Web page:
Is Tesla currently facing its DeLorean Moment on the Chinese market?

Tesla has had an ambitious plan of conquering the Chinese market for a while now. In 2019, they have produced their first Tesla Model 3 in China – in the Shanghai GigaFactory to be precise. What’s impressive, only 168 working days have passed since attaining all the permits needed to start the production in the newly opened plant.

Initially, they were planning on producing as many as 1,000 cars every week. Simple math – this gives around 4,000 cars a month. And surprisingly, the demand appears to be much higher. In April, Tesla sold almost 26,000 vehicles in China alone. Impressive, especially if you think that there was a 27% drop when compared to March.

Back in 2019, the commentators were left surprised by the amount of time the company needed to get approved by the Chinese government. And things have been going really great for a while now, but of course some trouble had to appear.

In April this year, things have gotten worse as Tesla was attacked during the Auto Shanghai expo. One unhappy customer accused the company of producing faulty brakes, which allegedly caused a crash of the Model 3 belonging to her family. The representatives of Tesla could have possibly handled the whole situation better, as the customer was eventually detained. After this, the Communist Party legal commission has commented, that Tesla should face the ‘torment’ of their customers from China.

But still, it was a big and important event when Tesla was entering the Chinese market. Back then, their stock price was hitting a then-all-time high of $80. Well, today it’s well over $600, and for the most of January and February, it stayed over the $800 mark. Although their current results are still impressive there are no signs that the stock price may return to the heights from the beginning of the year. No endorsements seem to be helping either, as we have seen Cathie Wood and others intensively do so.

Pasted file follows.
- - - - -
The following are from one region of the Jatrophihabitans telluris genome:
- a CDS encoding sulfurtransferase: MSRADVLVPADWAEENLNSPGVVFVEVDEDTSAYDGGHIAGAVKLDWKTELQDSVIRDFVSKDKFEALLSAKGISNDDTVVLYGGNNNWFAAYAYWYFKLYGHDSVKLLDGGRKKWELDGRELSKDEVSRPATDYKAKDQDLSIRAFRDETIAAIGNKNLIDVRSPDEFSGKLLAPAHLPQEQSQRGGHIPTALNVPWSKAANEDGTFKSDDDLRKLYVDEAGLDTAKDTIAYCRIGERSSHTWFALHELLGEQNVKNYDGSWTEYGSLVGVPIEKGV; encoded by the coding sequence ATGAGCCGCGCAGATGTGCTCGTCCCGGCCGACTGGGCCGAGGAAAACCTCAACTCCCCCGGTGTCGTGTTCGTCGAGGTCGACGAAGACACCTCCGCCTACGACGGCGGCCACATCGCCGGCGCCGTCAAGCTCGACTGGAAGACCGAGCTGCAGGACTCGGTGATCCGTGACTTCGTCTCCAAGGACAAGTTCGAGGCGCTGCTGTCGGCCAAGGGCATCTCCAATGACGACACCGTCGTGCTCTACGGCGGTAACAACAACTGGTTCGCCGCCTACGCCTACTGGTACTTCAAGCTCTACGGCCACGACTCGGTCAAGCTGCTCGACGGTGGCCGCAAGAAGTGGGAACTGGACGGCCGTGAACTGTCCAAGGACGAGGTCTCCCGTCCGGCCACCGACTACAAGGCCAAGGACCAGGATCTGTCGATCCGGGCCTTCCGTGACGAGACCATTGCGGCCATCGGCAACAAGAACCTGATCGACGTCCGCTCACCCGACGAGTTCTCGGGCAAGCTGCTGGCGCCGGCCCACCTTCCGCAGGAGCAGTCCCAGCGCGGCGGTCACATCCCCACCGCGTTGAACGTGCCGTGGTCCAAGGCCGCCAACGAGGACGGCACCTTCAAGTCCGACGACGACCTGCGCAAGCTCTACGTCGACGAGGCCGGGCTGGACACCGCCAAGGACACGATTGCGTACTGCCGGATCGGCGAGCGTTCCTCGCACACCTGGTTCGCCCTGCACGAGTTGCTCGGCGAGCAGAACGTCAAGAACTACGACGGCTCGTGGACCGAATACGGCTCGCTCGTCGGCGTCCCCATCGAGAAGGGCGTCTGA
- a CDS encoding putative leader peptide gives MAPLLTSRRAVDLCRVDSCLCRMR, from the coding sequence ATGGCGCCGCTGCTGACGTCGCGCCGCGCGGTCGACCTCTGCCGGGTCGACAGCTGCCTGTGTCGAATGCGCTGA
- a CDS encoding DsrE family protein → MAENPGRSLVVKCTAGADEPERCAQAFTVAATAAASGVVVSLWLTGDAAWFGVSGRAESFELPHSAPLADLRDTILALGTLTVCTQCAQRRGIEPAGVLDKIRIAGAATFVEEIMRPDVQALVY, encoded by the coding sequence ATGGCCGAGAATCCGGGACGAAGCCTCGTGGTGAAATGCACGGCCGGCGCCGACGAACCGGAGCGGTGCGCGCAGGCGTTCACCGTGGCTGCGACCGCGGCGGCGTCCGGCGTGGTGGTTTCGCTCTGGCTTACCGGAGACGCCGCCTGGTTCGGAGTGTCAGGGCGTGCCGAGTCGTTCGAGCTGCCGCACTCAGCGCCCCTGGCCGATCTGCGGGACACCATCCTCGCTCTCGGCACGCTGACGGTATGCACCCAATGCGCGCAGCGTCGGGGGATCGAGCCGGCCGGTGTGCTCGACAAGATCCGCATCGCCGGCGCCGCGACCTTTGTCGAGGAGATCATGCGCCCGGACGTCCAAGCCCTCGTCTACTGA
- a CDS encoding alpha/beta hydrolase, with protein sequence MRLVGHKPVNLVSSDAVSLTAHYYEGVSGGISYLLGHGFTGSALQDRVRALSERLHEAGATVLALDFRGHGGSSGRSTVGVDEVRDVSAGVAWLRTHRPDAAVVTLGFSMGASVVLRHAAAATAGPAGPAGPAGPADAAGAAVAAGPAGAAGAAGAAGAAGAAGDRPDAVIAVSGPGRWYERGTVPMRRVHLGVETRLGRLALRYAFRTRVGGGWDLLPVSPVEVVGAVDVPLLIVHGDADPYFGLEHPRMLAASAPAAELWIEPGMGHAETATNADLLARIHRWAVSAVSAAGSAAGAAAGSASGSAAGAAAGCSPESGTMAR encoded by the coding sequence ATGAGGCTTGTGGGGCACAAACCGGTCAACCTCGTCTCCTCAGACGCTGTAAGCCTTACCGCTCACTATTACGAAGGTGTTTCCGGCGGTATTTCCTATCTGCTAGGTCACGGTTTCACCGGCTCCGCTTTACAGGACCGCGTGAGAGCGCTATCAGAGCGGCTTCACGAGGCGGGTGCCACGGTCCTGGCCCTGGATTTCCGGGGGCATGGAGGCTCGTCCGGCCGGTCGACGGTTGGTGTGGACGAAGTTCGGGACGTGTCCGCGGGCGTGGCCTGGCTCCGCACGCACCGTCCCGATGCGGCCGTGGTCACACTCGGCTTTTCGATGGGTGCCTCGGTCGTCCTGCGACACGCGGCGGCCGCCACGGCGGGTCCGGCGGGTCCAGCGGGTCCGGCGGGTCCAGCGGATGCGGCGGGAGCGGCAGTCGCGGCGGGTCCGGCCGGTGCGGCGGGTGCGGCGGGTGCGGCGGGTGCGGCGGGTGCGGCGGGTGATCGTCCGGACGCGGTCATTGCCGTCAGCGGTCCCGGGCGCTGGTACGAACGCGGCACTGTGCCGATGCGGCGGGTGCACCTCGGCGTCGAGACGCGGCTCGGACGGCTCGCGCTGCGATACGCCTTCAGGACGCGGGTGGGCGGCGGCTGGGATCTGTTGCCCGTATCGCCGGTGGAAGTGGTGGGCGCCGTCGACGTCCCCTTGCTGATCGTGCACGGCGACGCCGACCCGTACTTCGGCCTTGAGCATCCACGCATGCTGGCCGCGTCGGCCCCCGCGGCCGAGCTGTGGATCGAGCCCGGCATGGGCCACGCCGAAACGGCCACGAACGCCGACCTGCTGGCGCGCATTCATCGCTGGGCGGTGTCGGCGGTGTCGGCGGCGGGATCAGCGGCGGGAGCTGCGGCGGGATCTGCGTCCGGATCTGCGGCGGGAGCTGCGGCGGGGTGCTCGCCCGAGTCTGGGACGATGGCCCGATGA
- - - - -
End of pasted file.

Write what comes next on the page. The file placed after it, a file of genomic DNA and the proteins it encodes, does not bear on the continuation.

According to CNBC, the sales of Tesla in China reached almost $3 billion in 2019, which was 12% of their total sales ($24.58 billion). One year later, their Chinese market sales grew to $6.66 billion, which was almost a quarter (21%) of their total ($31.54 billion) global sales. The big drop of 27% in the Tesla sales in China that happened in April precipitated the correction in the price of a share. And even with this hurdle, it would be hard to imagine Tesla giving up the market of China. Why?

Why can’t Tesla withdraw from its Chinese investment?

There is a lot of elements that should be considered to get the full image of the whole situation. Tesla has already established a huge chain supplying the GigaFactory based in Shanghai. All this was done in accordance with the Mayor of Shanghai, who supports Musk’s mission and his company’s ambitions. The investment is massive, both from Tesla itself, and also from various investors – with some Chinese banks among them. Tesla actually managed to land a whopping $1.4 billion worth of investments coming from the banks in China.

The GigaFactory happens to be not only a super-efficient production place, but also a great marketing stunt. The Chinese are more eager to invest in the homemade Tesla cars than they would have been if the cars had been imported. The factory shows the company’s commitment towards the market and customers in China.

Can Tesla find a long-term place for themselves in China?

The Western world speaks a lot about the shift to the green energy, but barely anyone knows that China is actually the world’s largest electric vehicle market. So, this is rather natural that Tesla needs to be competitive there if they want to succeed. But before their GigaFactory was launched in 2019, the prices were not very competitive. The model S was sold for around $120,000, while in the United States the same car was sold for $80,000.

Now that the things have changed, and Tesla can plan their next steps on the market in China, the future must be exciting for them. For a detailed piece on this topic, use the following link and visit Disruption Banking’s website: